"No other dancer ever looked like Paul Taylor, that strapping, elastic, goofy hunk of a guy, and no one else's dance works look like his either--not the deep, dark ones or the zany ones or the uplifting ones. His vocabulary, his tone are unique and unmistakable. The same thing is true, it turns out, about his writing. His style is utterly his own, and like all real style it isn't a calculated voice but a reflection of the way his quirky mind works." --From the foreword by Robert Gottlieb"Taylor has not cultivated one writing persona, but has unleashed a raft of voices in a raft of forms: travesty, comedy, fiction, essay, satire, allegory, poetry, fable, epistle. While many of these selections are humorous, as anyone familiar with Taylor's choreography knows, even in the sunniest of his dances, there are often threatening clouds on the horizon. And the canny Taylor recognizes when to swap his Janus masks for maximum emotional wallop." --From the introduction by Suzanne CarbonneauThis wonderful new book by one of the preeminent dancers and choreographers consists of a range of pieces of fact and fiction that run from thoughts on friendliness and country living to animosity and city life. Taylor's first book since his autobiography (Private Domain, 1995, Alfred A. Knopf) is a romp through his playful mind, with chapter titles such as: Why I Make Dances, The Redheaded Spiritualist, Martha Close Up, Clytemnestra, How to Tell Ballet from Modern, and In the Marcel Proust Suite of L'Hotel Continental.

Facts and Inventions

by James Boswell Paul Tankard

James Boswell (1740-1795), best known as the biographer of Samuel Johnson, was also a lawyer, journalist, diarist, and an insightful chronicler of a pivotal epoch in Western history. This fascinating collection, edited by Paul Tankard, presents a generous and varied selection of Boswell's journalistic writings, most of which have not been published since the eighteenth century. It offers a new angle on the history of journalism, an idiosyncratic view of literature, politics, and public life in late eighteenth-century Britain, and an original perspective on a complex and engaging literary personality.

"Facts As I Remember Them": An Autobiography of Rufe LeFors

by Rufe Lefores John Allen Peterson

LeFors wanted to get the facts--as he remembered them--straight. With his sharp eye for texture and detail and keen ear for language and timing, he created a narrative that wonderfully captures the flavor of his life and exciting times.

The Facts Of Life and Other Dirty Jokes

by Willie Nelson

For more than 50 years, Willie Nelson has taken the stuff of his life -- the good and the bad -- and made it a permanent part of our musical heritage and kept us company through the good and the bad of our own lives. Born in 1933, Willie Nelson is one of the most popular, prolific, and influential songwriters and singers in the history of Amer. music. Long before he became famous as a performer, he was a songwriter, keeping his young family afloat by writing songs that other people turned into hits. So it's fitting that he has finally set down in his own words a book that does justice to his gifts as a storyteller. Here, Nelson reflects on what has mattered to him in life and what hasn't. Also tells some great dirty jokes. The result is a book as wise and hilarious as its author. B&W photos.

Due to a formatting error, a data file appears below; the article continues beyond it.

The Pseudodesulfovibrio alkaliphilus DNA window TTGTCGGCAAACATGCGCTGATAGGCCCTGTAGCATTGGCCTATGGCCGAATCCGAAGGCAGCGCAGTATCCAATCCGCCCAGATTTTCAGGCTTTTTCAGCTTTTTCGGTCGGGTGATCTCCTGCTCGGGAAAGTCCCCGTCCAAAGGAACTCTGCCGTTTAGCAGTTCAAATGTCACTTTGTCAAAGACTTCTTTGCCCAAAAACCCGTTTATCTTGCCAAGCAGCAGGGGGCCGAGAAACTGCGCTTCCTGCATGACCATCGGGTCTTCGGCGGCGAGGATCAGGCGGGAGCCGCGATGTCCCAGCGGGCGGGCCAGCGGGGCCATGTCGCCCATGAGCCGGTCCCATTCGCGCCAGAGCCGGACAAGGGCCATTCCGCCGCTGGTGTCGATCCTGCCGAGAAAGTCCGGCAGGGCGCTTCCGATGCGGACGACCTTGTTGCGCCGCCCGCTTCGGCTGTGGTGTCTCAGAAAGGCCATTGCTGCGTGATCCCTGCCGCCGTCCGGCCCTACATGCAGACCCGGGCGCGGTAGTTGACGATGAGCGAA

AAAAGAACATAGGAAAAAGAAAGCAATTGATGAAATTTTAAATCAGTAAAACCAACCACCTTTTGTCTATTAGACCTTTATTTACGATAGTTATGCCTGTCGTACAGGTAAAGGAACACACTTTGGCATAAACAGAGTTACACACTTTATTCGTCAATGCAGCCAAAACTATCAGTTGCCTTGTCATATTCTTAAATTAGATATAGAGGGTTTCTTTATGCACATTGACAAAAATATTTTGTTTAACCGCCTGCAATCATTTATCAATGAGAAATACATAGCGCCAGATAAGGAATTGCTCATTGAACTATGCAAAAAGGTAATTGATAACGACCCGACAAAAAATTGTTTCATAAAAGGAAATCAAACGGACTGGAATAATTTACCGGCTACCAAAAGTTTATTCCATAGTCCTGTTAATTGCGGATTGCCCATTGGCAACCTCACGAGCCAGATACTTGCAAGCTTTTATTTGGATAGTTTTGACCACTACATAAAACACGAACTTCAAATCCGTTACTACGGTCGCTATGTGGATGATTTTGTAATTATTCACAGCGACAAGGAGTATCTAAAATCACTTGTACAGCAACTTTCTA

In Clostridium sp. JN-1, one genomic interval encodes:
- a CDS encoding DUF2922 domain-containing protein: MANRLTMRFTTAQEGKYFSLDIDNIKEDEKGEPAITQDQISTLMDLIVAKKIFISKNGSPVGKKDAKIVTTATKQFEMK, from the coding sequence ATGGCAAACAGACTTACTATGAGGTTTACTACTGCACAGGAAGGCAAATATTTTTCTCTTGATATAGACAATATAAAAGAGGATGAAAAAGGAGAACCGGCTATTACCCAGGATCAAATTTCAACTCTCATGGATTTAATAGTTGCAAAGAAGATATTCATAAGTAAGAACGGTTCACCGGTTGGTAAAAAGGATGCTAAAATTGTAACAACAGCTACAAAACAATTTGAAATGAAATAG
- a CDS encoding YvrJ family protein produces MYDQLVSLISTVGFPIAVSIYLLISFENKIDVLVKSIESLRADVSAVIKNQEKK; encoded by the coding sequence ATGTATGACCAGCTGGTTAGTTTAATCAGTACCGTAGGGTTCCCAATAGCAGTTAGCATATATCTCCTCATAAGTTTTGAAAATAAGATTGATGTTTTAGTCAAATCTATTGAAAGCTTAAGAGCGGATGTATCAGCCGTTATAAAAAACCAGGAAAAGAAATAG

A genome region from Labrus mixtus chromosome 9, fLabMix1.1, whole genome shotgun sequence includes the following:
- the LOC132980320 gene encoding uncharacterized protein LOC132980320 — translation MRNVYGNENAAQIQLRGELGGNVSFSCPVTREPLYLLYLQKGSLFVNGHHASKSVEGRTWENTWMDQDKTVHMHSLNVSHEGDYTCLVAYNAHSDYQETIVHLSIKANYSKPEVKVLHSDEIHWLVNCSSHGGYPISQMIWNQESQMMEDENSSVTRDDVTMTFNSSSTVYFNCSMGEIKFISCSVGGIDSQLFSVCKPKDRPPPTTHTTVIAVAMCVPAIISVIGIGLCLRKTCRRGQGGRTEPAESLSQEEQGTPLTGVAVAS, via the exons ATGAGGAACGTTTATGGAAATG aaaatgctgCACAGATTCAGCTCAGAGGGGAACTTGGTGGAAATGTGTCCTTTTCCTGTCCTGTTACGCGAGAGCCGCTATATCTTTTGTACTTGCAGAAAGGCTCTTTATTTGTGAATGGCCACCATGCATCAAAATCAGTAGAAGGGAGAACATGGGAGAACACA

The Facts of Life and Other Lessons My Father Taught Me

by Lisa Whelchel

As Blair Warner on The Facts of Life, Lisa Whelchel matured from a snobby prep schooler to a responsible adult. Now the actress recounts the journey she's made in real life, from a shy, small-town girl in Texas to the glamorous life of fame and fortune in Hollywood -- and finally to suburban life as a pastor's wife and homeschooling mother of three. Poignant autobiographical stories reveal the developing trust in God that has enabled Lisa to grow in grace through seasons of pressure, pain, and prosperity.

Facundo

by Domingo F. Sarmiento

Ostensibly a biography of the gaucho barbarian Juan Facundo Quiroga, Facundo is also a complex, passionate work of history, sociology, and political commentary, and Latin America's most important essay of the nineteenth century. .

Fade: My Journeys In Multiracial America

by Elliott Lewis

"Are you black?" "Is your father a white man?" "Are you really black or white?" "You are some kind of black, aren't you?" Questions like these have confused, intrigued, and vexed the author as he grew up as a light-skinned, biracial young man. The only son of 2 biracial parents, the author has had to sort through a myriad of conflicting emotions, ideas, and society's views of him to find out who he really is. Echoed by many racially mixed people around the country, Lewis sees himself as biracial, neither blank nor white, but just himself. He shows how race isn't necessarily tied to skin color or tone and shows how one's identity is shaped by the culture and parental attitudes that are present as a person grows. He challenges us to see that there is a world of people in the middle so that it's not just black and white anymore.